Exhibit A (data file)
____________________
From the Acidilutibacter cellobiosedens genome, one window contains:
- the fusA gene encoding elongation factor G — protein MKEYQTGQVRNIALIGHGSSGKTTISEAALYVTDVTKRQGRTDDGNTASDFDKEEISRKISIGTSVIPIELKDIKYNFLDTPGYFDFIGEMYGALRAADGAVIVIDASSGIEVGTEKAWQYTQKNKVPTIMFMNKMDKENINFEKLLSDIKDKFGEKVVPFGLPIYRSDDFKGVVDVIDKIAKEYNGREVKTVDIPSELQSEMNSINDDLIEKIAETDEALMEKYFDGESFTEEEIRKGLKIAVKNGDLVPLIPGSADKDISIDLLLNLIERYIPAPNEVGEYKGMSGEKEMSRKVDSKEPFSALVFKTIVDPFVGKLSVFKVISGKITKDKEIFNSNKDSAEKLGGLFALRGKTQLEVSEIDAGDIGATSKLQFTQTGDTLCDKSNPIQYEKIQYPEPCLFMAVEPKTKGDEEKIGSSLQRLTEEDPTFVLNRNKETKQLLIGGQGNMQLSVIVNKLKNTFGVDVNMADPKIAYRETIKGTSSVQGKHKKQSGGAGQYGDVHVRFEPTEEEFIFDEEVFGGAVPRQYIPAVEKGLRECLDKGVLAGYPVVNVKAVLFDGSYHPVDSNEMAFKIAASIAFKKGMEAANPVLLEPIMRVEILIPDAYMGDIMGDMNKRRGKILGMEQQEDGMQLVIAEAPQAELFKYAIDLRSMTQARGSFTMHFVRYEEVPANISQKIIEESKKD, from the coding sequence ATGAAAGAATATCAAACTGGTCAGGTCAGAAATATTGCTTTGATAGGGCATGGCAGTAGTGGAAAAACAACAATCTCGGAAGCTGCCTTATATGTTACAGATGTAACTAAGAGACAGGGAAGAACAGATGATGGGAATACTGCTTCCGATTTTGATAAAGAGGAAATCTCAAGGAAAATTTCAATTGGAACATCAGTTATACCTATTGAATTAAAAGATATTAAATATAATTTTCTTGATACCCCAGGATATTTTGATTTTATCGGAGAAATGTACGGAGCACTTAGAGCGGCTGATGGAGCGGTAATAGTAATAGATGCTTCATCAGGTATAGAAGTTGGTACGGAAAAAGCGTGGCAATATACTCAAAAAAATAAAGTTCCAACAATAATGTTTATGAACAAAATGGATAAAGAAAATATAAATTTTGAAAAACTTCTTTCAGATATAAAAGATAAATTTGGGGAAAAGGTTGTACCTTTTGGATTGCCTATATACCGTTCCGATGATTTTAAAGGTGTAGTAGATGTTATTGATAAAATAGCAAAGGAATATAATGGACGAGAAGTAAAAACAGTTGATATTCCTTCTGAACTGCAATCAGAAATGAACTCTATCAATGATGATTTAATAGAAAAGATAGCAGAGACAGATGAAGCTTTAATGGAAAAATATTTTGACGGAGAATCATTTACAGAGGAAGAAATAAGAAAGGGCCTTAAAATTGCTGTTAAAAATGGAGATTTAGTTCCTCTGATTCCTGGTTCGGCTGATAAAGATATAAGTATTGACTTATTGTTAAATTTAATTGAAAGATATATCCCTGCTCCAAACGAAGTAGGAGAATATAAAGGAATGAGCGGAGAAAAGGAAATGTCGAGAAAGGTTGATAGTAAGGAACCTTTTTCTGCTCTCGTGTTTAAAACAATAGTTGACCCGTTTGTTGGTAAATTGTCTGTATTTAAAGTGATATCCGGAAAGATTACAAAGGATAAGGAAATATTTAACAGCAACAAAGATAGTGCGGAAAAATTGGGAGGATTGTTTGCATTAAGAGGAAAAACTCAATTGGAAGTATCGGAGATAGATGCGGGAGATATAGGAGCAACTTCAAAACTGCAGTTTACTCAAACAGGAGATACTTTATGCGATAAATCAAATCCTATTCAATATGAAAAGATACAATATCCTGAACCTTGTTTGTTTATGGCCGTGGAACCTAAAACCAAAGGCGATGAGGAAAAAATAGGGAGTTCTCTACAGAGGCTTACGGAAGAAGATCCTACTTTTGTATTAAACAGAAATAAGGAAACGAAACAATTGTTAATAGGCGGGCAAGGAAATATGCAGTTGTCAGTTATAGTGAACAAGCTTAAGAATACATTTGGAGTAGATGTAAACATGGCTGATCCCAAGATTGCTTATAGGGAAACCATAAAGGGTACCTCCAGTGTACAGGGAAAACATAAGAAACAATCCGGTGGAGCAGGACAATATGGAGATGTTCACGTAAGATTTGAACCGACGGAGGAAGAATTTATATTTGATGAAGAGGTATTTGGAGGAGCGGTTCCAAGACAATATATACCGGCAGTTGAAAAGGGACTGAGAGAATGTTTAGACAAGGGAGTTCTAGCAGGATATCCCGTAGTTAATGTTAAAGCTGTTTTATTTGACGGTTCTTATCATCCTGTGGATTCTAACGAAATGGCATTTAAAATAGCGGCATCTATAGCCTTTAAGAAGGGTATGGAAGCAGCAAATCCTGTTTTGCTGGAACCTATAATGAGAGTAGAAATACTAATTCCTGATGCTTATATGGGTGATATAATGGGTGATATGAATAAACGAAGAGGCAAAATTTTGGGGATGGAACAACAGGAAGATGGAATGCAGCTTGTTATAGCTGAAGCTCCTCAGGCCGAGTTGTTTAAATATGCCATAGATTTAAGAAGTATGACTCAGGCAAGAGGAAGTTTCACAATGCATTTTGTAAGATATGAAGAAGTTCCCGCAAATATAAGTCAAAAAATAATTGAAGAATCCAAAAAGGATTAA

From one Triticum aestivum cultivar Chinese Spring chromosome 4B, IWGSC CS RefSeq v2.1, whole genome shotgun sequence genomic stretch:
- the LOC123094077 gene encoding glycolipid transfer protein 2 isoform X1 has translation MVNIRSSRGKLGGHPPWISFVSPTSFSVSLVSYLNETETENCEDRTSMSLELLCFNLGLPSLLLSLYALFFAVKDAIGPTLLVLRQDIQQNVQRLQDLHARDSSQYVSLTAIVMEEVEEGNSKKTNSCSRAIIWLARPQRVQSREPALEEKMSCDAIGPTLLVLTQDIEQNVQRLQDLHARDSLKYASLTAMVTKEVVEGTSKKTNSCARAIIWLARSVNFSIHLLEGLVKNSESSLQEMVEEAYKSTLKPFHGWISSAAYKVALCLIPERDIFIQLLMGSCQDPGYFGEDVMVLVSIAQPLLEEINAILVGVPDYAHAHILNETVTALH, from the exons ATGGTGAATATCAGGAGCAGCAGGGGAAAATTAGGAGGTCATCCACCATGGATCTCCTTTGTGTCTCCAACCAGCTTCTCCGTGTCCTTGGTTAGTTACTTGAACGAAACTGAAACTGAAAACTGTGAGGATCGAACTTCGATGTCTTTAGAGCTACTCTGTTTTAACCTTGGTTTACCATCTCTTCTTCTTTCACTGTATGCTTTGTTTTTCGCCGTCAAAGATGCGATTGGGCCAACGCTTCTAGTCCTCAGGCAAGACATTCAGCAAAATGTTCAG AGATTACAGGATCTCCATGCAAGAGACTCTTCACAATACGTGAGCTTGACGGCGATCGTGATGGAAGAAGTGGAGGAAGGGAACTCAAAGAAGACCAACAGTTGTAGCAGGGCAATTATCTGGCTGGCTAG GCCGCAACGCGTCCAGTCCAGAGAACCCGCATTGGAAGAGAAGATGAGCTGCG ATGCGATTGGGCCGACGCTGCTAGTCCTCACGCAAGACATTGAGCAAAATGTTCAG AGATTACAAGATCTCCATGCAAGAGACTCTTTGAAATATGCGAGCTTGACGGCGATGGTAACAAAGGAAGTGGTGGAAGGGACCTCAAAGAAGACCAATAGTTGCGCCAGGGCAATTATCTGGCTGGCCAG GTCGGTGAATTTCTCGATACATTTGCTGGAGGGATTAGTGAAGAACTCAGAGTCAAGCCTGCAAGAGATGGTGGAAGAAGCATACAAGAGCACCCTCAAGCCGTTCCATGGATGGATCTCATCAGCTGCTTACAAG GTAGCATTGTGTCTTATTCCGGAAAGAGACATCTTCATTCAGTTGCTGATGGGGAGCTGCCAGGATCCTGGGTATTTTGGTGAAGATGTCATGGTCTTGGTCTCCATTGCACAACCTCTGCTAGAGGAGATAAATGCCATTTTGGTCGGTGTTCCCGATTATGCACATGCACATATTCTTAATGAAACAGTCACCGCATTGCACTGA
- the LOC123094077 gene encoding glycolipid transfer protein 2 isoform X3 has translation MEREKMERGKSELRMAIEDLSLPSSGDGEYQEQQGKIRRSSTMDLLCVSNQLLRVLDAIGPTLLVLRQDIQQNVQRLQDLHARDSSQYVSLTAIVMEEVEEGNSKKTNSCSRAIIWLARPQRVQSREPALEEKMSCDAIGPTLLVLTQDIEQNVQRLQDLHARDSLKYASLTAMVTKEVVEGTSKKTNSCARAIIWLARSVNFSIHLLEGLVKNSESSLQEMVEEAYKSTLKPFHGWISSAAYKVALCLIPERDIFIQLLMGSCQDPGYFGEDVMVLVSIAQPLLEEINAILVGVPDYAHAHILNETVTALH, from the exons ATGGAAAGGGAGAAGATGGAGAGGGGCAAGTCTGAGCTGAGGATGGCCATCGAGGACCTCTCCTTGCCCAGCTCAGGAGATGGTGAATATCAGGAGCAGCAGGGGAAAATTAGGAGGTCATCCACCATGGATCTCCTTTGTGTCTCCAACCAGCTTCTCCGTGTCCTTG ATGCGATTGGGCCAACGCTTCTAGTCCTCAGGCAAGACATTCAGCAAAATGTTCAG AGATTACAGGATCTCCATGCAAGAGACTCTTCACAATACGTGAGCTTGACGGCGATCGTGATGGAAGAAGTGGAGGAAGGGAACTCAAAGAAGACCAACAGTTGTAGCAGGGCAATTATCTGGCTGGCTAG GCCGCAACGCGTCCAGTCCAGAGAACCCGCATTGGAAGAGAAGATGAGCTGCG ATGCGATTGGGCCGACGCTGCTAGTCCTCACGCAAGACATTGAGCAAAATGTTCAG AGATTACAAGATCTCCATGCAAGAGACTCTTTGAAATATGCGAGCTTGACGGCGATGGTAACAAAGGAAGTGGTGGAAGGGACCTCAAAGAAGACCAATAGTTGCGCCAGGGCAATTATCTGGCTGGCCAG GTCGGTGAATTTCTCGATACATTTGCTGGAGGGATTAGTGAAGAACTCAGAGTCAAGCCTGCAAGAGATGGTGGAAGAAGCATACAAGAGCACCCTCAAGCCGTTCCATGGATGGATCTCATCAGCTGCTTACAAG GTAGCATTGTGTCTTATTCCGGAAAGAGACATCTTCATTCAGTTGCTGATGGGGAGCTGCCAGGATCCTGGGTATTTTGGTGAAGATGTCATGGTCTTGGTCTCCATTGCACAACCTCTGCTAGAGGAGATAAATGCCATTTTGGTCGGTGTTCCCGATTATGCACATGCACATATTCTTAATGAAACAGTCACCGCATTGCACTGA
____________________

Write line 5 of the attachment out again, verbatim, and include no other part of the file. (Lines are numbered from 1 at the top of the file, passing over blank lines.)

- the LOC123094077 gene encoding glycolipid transfer protein 2 isoform X3 has translation MEREKMERGKSELRMAIEDLSLPSSGDGEYQEQQGKIRRSSTMDLLCVSNQLLRVLDAIGPTLLVLRQDIQQNVQRLQDLHARDSSQYVSLTAIVMEEVEEGNSKKTNSCSRAIIWLARPQRVQSREPALEEKMSCDAIGPTLLVLTQDIEQNVQRLQDLHARDSLKYASLTAMVTKEVVEGTSKKTNSCARAIIWLARSVNFSIHLLEGLVKNSESSLQEMVEEAYKSTLKPFHGWISSAAYKVALCLIPERDIFIQLLMGSCQDPGYFGEDVMVLVSIAQPLLEEINAILVGVPDYAHAHILNETVTALH, from the exons ATGGAAAGGGAGAAGATGGAGAGGGGCAAGTCTGAGCTGAGGATGGCCATCGAGGACCTCTCCTTGCCCAGCTCAGGAGATGGTGAATATCAGGAGCAGCAGGGGAAAATTAGGAGGTCATCCACCATGGATCTCCTTTGTGTCTCCAACCAGCTTCTCCGTGTCCTTG ATGCGATTGGGCCAACGCTTCTAGTCCTCAGGCAAGACATTCAGCAAAATGTTCAG AGATTACAGGATCTCCATGCAAGAGACTCTTCACAATACGTGAGCTTGACGGCGATCGTGATGGAAGAAGTGGAGGAAGGGAACTCAAAGAAGACCAACAGTTGTAGCAGGGCAATTATCTGGCTGGCTAG GCCGCAACGCGTCCAGTCCAGAGAACCCGCATTGGAAGAGAAGATGAGCTGCG ATGCGATTGGGCCGACGCTGCTAGTCCTCACGCAAGACATTGAGCAAAATGTTCAG AGATTACAAGATCTCCATGCAAGAGACTCTTTGAAATATGCGAGCTTGACGGCGATGGTAACAAAGGAAGTGGTGGAAGGGACCTCAAAGAAGACCAATAGTTGCGCCAGGGCAATTATCTGGCTGGCCAG GTCGGTGAATTTCTCGATACATTTGCTGGAGGGATTAGTGAAGAACTCAGAGTCAAGCCTGCAAGAGATGGTGGAAGAAGCATACAAGAGCACCCTCAAGCCGTTCCATGGATGGATCTCATCAGCTGCTTACAAG GTAGCATTGTGTCTTATTCCGGAAAGAGACATCTTCATTCAGTTGCTGATGGGGAGCTGCCAGGATCCTGGGTATTTTGGTGAAGATGTCATGGTCTTGGTCTCCATTGCACAACCTCTGCTAGAGGAGATAAATGCCATTTTGGTCGGTGTTCCCGATTATGCACATGCACATATTCTTAATGAAACAGTCACCGCATTGCACTGA